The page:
As prices continue to rise due to inflation, it can be difficult to know how much you should spend on rent. Calculating what you can afford in housing costs depends on many factors and everyone’s financial situation is different. Therefore, before browsing rental listings, it’s important to have a good understanding of what you can reasonably afford given your specific financial situation.
You can use a rental calculator (opens in new tab) as a place to start. You’ll enter your income, expenses and savings, which will allow you to compare rental prices with your monthly budget. Additionally, the following guidelines can also help you determine how much you should spend on rent. While these can serve as good general guidelines, determining what is affordable will be different for everyone.
The 30% rule.
The standard rule of thumb when determining how much rent you can afford is the 30% rule. This rule states that 30% of your gross monthly income must be spent on housing costs. Typically, this rule is used by mortgage lenders to determine loan eligibility, and if you’ve applied for an apartment recently, you’ll know that many landlords require you to earn at least three times the monthly rent. It’s a good threshold to stay under when determining how much you’ll spend on rent.
However, that doesn’t mean spending 30% of your income on rent makes sense for everyone. For example, you may have large student loans to pay off each month, straining your rent budget. On the other hand, you may live in a city where the rent and cost of living are higher than average, pushing you over the 30% threshold. Just make sure your savings goals aren’t negatively impacted by what you decide you can afford.
The 50/30/20 rule
Another way to determine what you should spend on rent is to try the 50/30/20 rule. It’s a way of budgeting that divides your monthly income after taxes into three main categories.
50% of your income will be allocated to needs. These are expenses that cannot be avoided or cut from a budget, including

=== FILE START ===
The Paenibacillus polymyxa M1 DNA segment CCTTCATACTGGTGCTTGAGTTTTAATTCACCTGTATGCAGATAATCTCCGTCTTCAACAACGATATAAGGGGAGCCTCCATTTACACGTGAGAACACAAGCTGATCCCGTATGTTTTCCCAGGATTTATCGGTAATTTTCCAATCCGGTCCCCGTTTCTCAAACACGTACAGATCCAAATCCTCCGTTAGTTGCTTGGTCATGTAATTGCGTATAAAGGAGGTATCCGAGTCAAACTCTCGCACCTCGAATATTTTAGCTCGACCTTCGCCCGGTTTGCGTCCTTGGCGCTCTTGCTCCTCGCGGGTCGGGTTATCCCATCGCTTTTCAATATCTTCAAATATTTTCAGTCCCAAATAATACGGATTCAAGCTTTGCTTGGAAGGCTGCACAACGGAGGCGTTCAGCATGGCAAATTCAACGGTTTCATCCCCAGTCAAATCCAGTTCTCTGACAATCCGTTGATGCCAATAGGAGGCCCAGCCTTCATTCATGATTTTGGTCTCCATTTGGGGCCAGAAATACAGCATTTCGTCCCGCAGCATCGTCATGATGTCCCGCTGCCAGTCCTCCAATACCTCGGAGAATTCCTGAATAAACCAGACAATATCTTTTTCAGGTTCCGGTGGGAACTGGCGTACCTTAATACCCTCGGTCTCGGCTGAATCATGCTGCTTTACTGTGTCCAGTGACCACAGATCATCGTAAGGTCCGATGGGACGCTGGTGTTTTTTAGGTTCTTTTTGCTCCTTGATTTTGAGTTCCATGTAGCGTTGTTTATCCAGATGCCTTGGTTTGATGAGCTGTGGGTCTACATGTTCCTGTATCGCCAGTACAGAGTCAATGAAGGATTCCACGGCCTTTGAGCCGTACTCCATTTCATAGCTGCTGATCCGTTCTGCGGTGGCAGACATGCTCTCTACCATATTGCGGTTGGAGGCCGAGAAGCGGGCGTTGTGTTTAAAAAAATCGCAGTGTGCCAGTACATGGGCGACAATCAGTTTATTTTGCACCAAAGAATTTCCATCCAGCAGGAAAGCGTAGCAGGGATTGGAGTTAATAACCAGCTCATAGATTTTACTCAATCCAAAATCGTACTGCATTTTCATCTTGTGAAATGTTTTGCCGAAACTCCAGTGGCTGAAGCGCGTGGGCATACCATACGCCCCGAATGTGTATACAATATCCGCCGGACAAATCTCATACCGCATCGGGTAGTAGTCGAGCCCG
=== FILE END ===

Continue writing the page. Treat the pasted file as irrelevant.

- Municipal services
- Child Care
30% of your income should be budgeted towards desires. Basically, any non-essential purchase will fall into this category, such as
- Subscription services, such as Hulu or Netflix
- Eating out
- Unnecessary purchase
Finally, the last 20% of your income should go towards savings or paying off debt. This section also includes pension and emergency fund contributions, as well as investments.
Here’s how this budget breaks down.
For example, say you bring home $4,000 a month. $2,000 will go toward necessities, which include rent payments. $1,200 will be budgeted for necessities, leaving you with $800 to pay off debt, invest, or save. From here, you’ll be able to see how much rent you can afford, factoring in other necessary expenses, in order to stay under the $2,000 threshold.
Again, this is a good budgeting guide, but not all individuals will be able to use this exact method. Maybe you have a lot of expenses to pay each month that eat into your budget. In this case, you will need to adjust this plan to work for you.
When determining how much rent you can afford, keep in mind the additional costs that come with renting a new place. You’ll need to have enough to cover entry and exit fees, which can vary depending on where you’re staying. This also includes any security deposits that must be put down before moving in, which usually end up being one month’s rent. Some apartments also have application, pet and parking fees.
Taking into account utility bills is also important, as these will increase your monthly expenses. Services may include electricity, water, garbage collection and online payments.